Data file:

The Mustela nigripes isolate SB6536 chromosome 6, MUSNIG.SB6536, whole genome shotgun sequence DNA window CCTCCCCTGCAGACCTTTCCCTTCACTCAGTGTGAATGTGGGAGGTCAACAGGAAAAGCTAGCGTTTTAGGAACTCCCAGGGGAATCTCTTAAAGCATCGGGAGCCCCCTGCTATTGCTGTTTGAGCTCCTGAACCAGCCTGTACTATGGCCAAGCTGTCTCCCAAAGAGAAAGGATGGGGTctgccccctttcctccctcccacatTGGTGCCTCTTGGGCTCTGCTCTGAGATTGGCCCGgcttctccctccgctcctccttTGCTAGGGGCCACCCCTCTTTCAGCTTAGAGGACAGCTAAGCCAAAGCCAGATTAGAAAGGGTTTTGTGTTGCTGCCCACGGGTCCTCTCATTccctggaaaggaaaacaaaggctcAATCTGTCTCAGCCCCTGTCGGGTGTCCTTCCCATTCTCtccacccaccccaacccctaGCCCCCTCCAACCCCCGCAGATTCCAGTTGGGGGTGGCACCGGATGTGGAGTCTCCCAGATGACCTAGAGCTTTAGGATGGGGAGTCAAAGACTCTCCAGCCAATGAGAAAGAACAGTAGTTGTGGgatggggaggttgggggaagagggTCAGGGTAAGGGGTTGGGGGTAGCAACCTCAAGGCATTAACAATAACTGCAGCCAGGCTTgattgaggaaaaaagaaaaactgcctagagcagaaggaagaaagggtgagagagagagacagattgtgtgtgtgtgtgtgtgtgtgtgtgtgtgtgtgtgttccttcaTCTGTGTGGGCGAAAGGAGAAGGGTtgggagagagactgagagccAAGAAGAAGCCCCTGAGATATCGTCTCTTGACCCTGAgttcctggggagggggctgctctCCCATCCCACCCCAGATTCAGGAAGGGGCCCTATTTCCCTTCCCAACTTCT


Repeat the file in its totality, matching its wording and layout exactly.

The Mustela nigripes isolate SB6536 chromosome 6, MUSNIG.SB6536, whole genome shotgun sequence DNA window CCTCCCCTGCAGACCTTTCCCTTCACTCAGTGTGAATGTGGGAGGTCAACAGGAAAAGCTAGCGTTTTAGGAACTCCCAGGGGAATCTCTTAAAGCATCGGGAGCCCCCTGCTATTGCTGTTTGAGCTCCTGAACCAGCCTGTACTATGGCCAAGCTGTCTCCCAAAGAGAAAGGATGGGGTctgccccctttcctccctcccacatTGGTGCCTCTTGGGCTCTGCTCTGAGATTGGCCCGgcttctccctccgctcctccttTGCTAGGGGCCACCCCTCTTTCAGCTTAGAGGACAGCTAAGCCAAAGCCAGATTAGAAAGGGTTTTGTGTTGCTGCCCACGGGTCCTCTCATTccctggaaaggaaaacaaaggctcAATCTGTCTCAGCCCCTGTCGGGTGTCCTTCCCATTCTCtccacccaccccaacccctaGCCCCCTCCAACCCCCGCAGATTCCAGTTGGGGGTGGCACCGGATGTGGAGTCTCCCAGATGACCTAGAGCTTTAGGATGGGGAGTCAAAGACTCTCCAGCCAATGAGAAAGAACAGTAGTTGTGGgatggggaggttgggggaagagggTCAGGGTAAGGGGTTGGGGGTAGCAACCTCAAGGCATTAACAATAACTGCAGCCAGGCTTgattgaggaaaaaagaaaaactgcctagagcagaaggaagaaagggtgagagagagagacagattgtgtgtgtgtgtgtgtgtgtgtgtgtgtgtgtgtgttccttcaTCTGTGTGGGCGAAAGGAGAAGGGTtgggagagagactgagagccAAGAAGAAGCCCCTGAGATATCGTCTCTTGACCCTGAgttcctggggagggggctgctctCCCATCCCACCCCAGATTCAGGAAGGGGCCCTATTTCCCTTCCCAACTTCT